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Book Review

Book Cover

The Time Machine & The Island of Doctor Moreau
(Folio Society Hardback)


Author: H. G. Wells
Illustrations: Grahame Baker-Smith
Publisher: The Folio Society
RRP: £34.95
Click here to buy
Publication Date: Available now

The London Folio Society republishes seminal science fiction writer H.G. Wells’ classic novel The Time Machine, first published in 1895. The format is hardback, with a protective slip-case. It is bound in blocked buckram and set in Founders Caslon. There are 288 pages on good quality heavy paper. The book contains an attractive Frontispiece and seven illustrations by artist Grahame Baker-Smith. There is also a new introduction by well-known science fantasy writer Michael Moorcock. The Island of Doctor Moreau – also by Wells – is included in this edition. These are two of the most ground-breaking novels in history, for their sheer originality and talking points.

In The Time Machine, a Victorian scientist builds a machine which takes him to the far future date of 802,701 AD. The peace-loving Eloi are descendants of the human race, but they are afraid of their own skins and particularly the darkness below ground. Here dwell the Morlocks, the other half of the old human race. When his time machine goes missing he is obliged to enter the darkness. This is a great story, well told. It originated the phrase ‘time machine’ and began endless debates surrounding the actual depiction of time, whether it can be manipulated, and the possible consequences of doing so.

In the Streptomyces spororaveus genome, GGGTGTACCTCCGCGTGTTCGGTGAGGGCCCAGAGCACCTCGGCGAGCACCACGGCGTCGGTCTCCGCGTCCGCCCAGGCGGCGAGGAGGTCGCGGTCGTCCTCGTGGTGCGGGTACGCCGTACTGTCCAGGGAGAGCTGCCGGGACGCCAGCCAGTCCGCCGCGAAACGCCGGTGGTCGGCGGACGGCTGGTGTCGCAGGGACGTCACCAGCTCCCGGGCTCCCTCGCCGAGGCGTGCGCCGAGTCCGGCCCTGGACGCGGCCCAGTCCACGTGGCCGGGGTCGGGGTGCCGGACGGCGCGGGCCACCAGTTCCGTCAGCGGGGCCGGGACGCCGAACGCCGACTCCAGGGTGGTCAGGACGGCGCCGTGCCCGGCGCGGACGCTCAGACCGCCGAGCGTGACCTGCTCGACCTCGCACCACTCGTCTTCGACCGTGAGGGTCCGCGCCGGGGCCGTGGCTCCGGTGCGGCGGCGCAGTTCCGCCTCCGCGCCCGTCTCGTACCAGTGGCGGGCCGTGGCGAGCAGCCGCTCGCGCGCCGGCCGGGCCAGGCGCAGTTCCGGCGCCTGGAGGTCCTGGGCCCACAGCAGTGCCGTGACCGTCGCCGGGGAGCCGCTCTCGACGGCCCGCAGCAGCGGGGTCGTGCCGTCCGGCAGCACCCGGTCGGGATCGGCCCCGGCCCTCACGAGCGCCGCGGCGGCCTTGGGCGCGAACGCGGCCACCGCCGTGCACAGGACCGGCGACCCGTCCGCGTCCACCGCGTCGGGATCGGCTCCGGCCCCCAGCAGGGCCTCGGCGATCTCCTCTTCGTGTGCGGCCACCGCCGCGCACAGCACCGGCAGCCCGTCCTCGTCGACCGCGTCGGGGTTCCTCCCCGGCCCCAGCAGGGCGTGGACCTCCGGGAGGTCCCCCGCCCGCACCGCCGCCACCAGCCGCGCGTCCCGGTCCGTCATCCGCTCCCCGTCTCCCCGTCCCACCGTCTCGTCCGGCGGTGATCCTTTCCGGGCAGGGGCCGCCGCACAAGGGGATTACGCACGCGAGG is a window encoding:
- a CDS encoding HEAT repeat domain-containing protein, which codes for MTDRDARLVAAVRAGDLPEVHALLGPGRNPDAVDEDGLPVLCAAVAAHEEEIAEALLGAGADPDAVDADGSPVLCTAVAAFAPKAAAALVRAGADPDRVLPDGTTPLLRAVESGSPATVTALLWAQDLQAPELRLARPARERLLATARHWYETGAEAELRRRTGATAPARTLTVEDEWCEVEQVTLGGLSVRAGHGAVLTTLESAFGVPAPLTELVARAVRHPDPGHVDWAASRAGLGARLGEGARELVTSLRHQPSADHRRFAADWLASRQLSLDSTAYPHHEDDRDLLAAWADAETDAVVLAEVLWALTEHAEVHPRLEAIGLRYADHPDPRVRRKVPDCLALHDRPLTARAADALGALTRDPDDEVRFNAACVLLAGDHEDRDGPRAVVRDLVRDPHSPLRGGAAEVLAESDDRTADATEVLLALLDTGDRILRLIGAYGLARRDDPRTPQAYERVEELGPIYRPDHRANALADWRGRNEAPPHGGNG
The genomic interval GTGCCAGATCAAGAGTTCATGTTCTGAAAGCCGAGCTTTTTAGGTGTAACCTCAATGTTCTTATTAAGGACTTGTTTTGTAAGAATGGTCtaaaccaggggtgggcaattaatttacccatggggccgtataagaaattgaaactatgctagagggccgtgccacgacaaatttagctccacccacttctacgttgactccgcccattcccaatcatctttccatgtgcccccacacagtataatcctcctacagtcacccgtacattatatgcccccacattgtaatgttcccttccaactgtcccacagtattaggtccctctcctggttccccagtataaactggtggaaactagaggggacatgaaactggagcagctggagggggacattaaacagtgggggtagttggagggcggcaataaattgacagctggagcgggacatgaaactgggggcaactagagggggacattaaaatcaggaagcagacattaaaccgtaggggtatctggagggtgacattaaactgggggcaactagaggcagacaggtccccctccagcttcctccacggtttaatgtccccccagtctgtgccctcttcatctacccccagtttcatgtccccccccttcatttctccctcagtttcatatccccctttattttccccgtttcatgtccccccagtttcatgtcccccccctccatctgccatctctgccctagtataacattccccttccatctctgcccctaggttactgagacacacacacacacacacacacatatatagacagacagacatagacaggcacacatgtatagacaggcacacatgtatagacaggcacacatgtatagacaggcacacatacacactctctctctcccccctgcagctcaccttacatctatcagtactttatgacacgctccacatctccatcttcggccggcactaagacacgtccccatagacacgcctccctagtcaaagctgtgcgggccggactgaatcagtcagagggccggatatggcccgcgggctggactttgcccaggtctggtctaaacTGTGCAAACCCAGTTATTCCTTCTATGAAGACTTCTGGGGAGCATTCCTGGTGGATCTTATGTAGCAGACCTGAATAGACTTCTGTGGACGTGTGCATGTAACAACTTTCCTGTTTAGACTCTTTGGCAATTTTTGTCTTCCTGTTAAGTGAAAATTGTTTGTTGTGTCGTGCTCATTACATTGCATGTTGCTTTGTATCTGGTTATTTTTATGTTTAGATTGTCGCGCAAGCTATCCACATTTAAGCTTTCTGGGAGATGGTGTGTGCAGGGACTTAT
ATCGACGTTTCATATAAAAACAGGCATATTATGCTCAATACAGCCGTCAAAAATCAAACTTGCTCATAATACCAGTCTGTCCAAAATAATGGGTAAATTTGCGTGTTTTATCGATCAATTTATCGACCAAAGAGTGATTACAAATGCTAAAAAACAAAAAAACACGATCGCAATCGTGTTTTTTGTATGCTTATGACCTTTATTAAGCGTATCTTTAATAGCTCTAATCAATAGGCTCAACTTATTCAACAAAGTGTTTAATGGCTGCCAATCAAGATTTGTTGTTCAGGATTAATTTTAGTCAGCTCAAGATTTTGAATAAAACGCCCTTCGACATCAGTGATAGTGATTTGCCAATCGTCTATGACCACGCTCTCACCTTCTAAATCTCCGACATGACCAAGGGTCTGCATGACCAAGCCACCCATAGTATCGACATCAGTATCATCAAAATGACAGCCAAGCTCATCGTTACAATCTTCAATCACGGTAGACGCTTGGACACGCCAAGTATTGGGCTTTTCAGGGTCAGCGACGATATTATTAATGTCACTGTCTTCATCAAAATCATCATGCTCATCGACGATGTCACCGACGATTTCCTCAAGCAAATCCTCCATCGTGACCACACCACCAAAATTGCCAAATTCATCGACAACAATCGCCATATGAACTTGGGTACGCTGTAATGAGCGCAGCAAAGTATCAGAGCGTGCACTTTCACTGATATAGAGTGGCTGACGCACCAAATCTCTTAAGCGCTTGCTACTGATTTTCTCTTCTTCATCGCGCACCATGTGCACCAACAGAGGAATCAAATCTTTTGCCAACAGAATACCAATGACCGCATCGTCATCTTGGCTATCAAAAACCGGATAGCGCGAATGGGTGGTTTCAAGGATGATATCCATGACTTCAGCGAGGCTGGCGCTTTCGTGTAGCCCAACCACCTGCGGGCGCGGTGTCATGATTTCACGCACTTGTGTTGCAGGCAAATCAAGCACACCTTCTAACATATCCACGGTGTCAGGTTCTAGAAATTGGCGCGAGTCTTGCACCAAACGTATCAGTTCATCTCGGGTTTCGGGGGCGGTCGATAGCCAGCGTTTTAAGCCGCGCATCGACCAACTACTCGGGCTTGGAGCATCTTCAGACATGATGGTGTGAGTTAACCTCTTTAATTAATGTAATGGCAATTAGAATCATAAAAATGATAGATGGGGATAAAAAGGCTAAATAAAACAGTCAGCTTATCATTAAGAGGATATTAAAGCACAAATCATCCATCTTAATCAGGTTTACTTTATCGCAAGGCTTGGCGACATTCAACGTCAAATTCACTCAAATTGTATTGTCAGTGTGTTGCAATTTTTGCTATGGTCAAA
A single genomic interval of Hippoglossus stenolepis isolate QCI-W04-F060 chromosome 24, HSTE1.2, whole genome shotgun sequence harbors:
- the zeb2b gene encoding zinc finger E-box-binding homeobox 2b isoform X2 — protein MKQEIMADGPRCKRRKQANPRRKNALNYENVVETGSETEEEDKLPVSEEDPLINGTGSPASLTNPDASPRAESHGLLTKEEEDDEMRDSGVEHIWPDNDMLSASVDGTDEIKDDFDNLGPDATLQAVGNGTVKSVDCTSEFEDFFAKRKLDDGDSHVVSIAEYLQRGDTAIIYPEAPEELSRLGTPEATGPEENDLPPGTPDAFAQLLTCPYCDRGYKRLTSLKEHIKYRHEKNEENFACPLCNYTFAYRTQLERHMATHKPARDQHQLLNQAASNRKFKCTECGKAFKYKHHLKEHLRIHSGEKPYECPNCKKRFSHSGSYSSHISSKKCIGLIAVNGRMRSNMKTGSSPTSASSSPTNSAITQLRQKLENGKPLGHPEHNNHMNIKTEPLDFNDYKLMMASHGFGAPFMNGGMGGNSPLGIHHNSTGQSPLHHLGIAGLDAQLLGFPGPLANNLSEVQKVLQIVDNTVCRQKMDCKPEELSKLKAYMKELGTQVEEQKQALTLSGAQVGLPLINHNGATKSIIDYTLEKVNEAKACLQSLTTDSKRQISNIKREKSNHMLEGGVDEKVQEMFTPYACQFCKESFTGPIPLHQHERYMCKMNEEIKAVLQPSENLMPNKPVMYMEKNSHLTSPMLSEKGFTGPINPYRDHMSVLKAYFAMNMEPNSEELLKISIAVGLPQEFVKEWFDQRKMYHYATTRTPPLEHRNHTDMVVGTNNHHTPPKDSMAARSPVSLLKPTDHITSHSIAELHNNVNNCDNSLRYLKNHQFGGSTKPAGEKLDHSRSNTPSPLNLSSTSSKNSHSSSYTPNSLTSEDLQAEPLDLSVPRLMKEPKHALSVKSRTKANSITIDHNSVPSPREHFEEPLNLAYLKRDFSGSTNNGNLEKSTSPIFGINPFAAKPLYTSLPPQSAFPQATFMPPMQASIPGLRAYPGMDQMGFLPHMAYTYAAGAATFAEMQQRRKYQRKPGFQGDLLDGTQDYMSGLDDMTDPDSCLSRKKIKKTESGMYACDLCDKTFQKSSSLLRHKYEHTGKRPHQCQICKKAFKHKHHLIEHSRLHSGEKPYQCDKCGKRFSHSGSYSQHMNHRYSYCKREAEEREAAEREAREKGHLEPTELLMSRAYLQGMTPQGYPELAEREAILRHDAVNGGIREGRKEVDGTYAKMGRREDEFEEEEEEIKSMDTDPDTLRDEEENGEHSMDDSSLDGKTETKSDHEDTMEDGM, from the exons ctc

In The Island of Doctor Moreau (1896), Pendrick survives a sinking ship when he is picked up by another vessel taking supplies and animals to a remote island. Here he is abandoned to confront the disgraced Moreau, who attempts to justify extreme vivisection experiments on people and animals. Alongside Mary Shelley’s Frankenstein, this is the ultimate science versus morality tale, which remains highly relevant today with cloning and genetics a reality.

Herbert George Wells was born in Bromley, England (not a million miles from my humble abode). He was known as the Grandfather of Science Fiction. He studied under the renowned biologist Henry Huxley. He also wrote The Invisible Man (1897), The War of the Worlds (1898), First Men in the Moon (1901), and The War in the Air (1908). Additionally, he wrote a number of fiction short stories. Less known are his manifestos about society and maintaining peace. He died in 1946, pleased I’m sure that he got to see the end of World War II.

The two novels depicted here undoubtedly made the most impact in terms of getting the world talking. I love the formal and gentlemanly prose of the late 1800s and early 1900s. No latter day whizzes and bangs here. But then that really is the point. They are classic and shouldn’t be changed. This is a very well-presented book. The fact that only one illustration represents The Island of Doctor Moreau makes me think this second story was added as an afterthought. I’m simply glad it was added at all.


Ty Power

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